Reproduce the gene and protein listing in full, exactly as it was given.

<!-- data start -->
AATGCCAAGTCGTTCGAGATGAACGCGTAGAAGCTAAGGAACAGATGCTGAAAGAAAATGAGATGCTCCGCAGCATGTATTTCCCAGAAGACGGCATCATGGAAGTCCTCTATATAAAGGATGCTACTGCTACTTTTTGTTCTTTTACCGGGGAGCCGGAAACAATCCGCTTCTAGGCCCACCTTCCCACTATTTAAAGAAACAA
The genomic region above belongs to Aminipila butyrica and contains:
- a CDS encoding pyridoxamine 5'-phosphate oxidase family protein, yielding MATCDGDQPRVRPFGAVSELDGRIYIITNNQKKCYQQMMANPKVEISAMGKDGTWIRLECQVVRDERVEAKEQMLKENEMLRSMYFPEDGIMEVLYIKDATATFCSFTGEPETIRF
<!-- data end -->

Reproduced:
AATGCCAAGTCGTTCGAGATGAACGCGTAGAAGCTAAGGAACAGATGCTGAAAGAAAATGAGATGCTCCGCAGCATGTATTTCCCAGAAGACGGCATCATGGAAGTCCTCTATATAAAGGATGCTACTGCTACTTTTTGTTCTTTTACCGGGGAGCCGGAAACAATCCGCTTCTAGGCCCACCTTCCCACTATTTAAAGAAACAA
The genomic region above belongs to Aminipila butyrica and contains:
- a CDS encoding pyridoxamine 5'-phosphate oxidase family protein, yielding MATCDGDQPRVRPFGAVSELDGRIYIITNNQKKCYQQMMANPKVEISAMGKDGTWIRLECQVVRDERVEAKEQMLKENEMLRSMYFPEDGIMEVLYIKDATATFCSFTGEPETIRF